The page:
James O’ Barr: “Most of those people have not read the book, they’ve seen the film but not read the book. The book is something, not entirely different, but there’s a lot of different layers and metaphors that were not in the first film for some reason or another. It was a small budget film, they didn’t have a lot of time or the funds to expand on the story like it was in the book. This new film, is a chance to do it much more faithful to the original book.”
PopCultHQ: How much of a say do you have in this new film now?
James O’ Barr: “Everything I had on the first one, so I’m working with the director on EVERYTHING. They’re not making any decisions without me.”
PopCultHQ: Alright, that’s great to hear!
PopCultHQ: That was something I was not too clear about, was if the director might have done any changes that might have upset you? I thought it was a pretty good representation for its time.
James O’ Barr: “They did the absolute best they could do with the amount of money they had. It looks liked the book, it felt like the book but it’s not the book itself.”
PopCultHQ: Do you by chance remember the actual budget for The Crow?
James O’ Barr: “The first film?”
James O’ Barr: “10 million dollars. Which is not even an hours worth of TV money.”
PopCultHQ: Since that time we have had Frank Miller and Sin City. Frank was able to work hand-in-hand with Robert Rodriguez and Miller was given screen credits as a co-director. That is something I didn’t see with the original Crow movie. Will that change with the new Crow film?
James O’ Barr: “I’m not really too interested in getting credits. I just really want a film that is very faithful to the books. And each director most often has his own set crew that he works well with, that he trust. I wouldn’t want to get in the middle of all that. So as long I know and respect his abilities at what he does, I’m fine.”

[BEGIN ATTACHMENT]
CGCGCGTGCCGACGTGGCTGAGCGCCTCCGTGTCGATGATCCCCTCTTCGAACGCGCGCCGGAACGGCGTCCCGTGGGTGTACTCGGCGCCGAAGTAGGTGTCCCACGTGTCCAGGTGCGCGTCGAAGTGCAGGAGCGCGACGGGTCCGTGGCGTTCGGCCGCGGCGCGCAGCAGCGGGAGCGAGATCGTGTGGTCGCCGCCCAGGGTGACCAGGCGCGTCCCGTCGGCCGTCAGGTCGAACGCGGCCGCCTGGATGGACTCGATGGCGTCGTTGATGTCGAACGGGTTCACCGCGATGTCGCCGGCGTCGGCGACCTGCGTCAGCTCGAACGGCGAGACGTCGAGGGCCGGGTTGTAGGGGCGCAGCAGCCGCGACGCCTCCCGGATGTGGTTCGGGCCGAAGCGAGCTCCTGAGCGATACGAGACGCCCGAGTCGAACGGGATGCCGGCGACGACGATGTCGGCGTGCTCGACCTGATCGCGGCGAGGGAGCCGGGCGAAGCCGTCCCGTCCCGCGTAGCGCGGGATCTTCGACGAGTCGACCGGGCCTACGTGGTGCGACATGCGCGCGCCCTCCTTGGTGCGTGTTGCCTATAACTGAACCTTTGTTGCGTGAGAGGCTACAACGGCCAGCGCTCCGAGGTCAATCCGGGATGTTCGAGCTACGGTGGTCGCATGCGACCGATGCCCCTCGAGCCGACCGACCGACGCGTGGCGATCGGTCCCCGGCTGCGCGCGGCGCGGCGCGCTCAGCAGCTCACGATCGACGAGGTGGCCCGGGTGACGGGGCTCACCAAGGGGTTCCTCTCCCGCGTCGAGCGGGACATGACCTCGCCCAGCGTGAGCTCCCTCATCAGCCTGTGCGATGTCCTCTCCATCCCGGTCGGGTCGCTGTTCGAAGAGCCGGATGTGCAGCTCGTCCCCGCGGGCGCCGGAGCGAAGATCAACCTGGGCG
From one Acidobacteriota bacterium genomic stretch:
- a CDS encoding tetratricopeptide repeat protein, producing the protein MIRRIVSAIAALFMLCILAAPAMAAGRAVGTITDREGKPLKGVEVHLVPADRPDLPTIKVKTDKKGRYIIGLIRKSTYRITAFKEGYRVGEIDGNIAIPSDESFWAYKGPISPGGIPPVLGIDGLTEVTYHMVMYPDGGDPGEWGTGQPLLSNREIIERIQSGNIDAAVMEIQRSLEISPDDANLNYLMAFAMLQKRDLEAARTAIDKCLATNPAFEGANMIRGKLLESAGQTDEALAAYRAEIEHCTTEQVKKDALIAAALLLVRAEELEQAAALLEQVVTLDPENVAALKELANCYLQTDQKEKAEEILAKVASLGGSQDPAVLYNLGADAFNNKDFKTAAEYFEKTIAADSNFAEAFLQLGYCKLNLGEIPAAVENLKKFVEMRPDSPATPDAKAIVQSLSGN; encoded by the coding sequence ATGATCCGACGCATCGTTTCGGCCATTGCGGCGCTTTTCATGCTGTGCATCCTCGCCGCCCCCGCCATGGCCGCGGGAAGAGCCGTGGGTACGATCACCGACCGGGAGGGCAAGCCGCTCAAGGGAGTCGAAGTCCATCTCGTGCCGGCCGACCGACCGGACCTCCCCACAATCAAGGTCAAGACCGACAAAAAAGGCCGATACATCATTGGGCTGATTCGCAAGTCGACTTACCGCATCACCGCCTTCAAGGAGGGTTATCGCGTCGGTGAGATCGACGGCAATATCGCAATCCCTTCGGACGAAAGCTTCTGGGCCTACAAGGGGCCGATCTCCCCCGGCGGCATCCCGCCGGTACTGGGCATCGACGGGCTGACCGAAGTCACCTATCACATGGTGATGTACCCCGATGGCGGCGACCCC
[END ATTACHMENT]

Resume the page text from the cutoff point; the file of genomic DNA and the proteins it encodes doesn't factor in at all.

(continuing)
PopCultHQ: We know that you were a very young man when you first started writing The Crow. Just how old were you at the time?
James O’ Barr: “It was in my early 20’s when I started but it wasn’t till my late 20’s by the time I finished it. Just because it was so very difficult to work on.”
PopCultHQ: Obviously, as you can tell it was a deep labor of love and hurt at the same time. Which is why I have such profound respect for this story and how it changed me personally. I have read comics for 30 years, I’m 38 now. That’s why I have such admiration for this comic book industry and those that work in it. I know just how difficult it is to be a creator.
James O’ Barr: “It is very difficult. You have to absolutely LOVE what you’re doing if you really want to try and make a living at it.”
PopCultHQ: It’s not quite the glamorous life it was made out to be in the 90’s?
James O’ Barr: “Not glamourous at all. Most of your days are spent ALONE at your drawing board. So, you have to LOVE it. It’s the least glamourous job that I know of. Other then digging ditches or digging bodies up.”
PopCultHQ: I seen on social media you had meet a mutual friend in Ashley M. Witter from Squarriors fame and you really liked her artwork. Is there any other new artist that you see out there that has also caught your eye?
James O’ Barr: “Oh yeah, she’s really something else! I really loved the whole anthropomorphic thing (anthropomorphism is the attribution of human traits, emotions, and intentions to non-human entities), where it’s very difficult to draw animals, especially realistic animals with body movement and such emotion. She’s actually really good at it, yes. I haven’t had a chance to read it but I was thoroughly impressed by it.”
James O’ Barr: “There are artist I follow but not necessarily younger ones. It seems to me the younger generations are more copying their influences rather then developing their own styles. I love a guy named Jordi Bernet a Spanish guy, I like Boris Karloff stuff and the whole Warner Bro’s animation crew, they’ve done something exceptional. “
PopCultHQ: Like I said before, I’ve read comics for over 30 years and the one thing that always lets me know that a creator has some thing uniquely special, is just how emotionally moving a piece makes me feel. I was just a young teenager when I read The Crow but that story was gripping to me ever since.
James O’ Barr: “It never occurred to me, NOT to be honest.”
PopCultHQ: It was brutal honesty. No doubt about it, it was.